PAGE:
Shae Komant

Introduce yourself...

I am completing the second year of my Master's program in Medical Microbiology and Immunology. I am studying the ability to create a virus that cannot only target cancer cells for destruction but can also reveal their presence to the immune system. When I am not working with viruses in the lab, you can find me playing baseball, hitting the slopes, or taking care of my peacocks in my acreage. I am extremely excited to share my research with this year's 3MT competition!

What are you researching and what do you hope comes out of your research?

Currently, I am creating and testing different Vaccinia viruses as vessels to both infect and kill cancer cells, while also alerting the immune system to the presence of the cancer cells. My hope for this research is to create novel, safe, and effective cancer therapies that can benefit numerous people battling cancer. This therapeutic virus could also prove to be an important tool for creating vessels to combat other diseases or the potential to create effective vaccines.

How did presenting a Three Minute Thesis (3MT) help explain your research to the public?

Through the 3MT, I was able to take a step back from my research and think about its greater impact on cancer therapeutics and why it is an important topic to be studying. This allowed me to think about how I can relay this importance to the public and create excitement for novel therapies using strategies that may not be as well known in the mainstream as well. I hope my 3MT will bring some interest and enthusiasm to science, and how we can find new ways of tackling some of our most serious diseases.

What inspires you to do research?

My passion for science and for learning have fueled my research. I have always wanted to understand the why and how of our bodies. What keeps us safe from all the potential diseases we could encounter? And what causes the breakdowns which allow for the disease to occur? Additionally, our ability to combat these threats we face is also a large inspiration for me and understanding how others have developed life-saving treatments, and what we will discover next keeps me enthusiastic about my project. In the future, I hope to be able to use the treatments that are being discovered today to help others in their fights against disease and their redemption of health. Research today is healthcare tomorrow.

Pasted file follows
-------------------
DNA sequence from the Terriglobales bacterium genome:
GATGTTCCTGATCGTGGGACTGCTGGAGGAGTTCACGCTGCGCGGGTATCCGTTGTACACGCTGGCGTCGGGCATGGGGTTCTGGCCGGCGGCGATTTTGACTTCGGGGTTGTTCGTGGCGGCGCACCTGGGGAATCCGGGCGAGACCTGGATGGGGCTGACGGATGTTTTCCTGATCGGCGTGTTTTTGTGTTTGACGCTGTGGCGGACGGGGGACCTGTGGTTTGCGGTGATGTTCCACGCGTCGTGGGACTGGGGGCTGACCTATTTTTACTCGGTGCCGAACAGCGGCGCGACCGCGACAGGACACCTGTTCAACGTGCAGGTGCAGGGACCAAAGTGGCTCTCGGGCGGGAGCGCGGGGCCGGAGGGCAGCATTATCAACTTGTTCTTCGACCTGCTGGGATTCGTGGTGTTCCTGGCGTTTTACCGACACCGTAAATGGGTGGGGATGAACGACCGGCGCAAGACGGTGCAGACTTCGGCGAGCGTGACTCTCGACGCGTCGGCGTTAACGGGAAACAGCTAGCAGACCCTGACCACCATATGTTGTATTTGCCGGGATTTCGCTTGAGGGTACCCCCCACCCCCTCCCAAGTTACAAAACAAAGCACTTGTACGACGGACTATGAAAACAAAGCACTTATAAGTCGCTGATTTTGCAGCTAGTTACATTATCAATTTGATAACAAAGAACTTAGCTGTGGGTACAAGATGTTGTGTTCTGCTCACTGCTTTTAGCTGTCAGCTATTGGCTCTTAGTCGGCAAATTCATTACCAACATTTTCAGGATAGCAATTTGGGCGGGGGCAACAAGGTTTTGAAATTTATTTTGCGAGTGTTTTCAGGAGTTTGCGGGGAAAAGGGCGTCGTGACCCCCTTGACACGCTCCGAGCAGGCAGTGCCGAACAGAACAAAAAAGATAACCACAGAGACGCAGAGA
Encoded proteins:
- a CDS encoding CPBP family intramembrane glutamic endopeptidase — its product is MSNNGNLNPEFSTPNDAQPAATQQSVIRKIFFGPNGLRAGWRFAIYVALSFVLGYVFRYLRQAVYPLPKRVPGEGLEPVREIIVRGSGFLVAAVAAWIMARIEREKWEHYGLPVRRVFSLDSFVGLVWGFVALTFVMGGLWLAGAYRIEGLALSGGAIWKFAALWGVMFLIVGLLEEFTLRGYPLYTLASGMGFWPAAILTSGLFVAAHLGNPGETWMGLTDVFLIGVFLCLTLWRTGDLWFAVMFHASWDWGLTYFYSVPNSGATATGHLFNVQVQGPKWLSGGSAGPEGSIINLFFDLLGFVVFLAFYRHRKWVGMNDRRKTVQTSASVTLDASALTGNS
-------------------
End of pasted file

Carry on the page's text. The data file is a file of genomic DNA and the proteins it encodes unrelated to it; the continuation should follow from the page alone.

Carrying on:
What are three keywords important to your 3MT?

viral therapeutics, immune recognition, cancer treatment

How has your research changed during COVID-19?

COVID-19 has altered the ways in which we have had to carry out our daily lives and research has not been an exception. For a few months, I was unable to conduct bench work, so instead, I had to focus my efforts on building upon my background knowledge and planning my next steps in the project for when I was able to resume my work. COVID-19 has also changed the ways in which I have been able to present my work to my colleagues and the community. We have all had to make adjustments to our work environment, figuring out how we can continue to work together and communicate in this new virtual environment. While there have been some challenges trying to complete my thesis with our current situation, it has also pushed me to become more creative in the ways that I can complete my work and communicate what I have accomplished with others.

If you had to dedicate your research to anyone from the past, present, or future, who would it be and why?

I would dedicate my work to everyone who has supported me thus far in my research career, especially my parents who have had to listen to countless presentations and have always provided me with encouragement. I would also dedicate it to my boyfriend who keeps me company in all my science talks and has joined me in my excitement, frustrations, and all the other emotions that come with research. And finally, to all women who have paved the way and to the young girls out there who think sciences rules, it absolutely does, so keep pursuing it!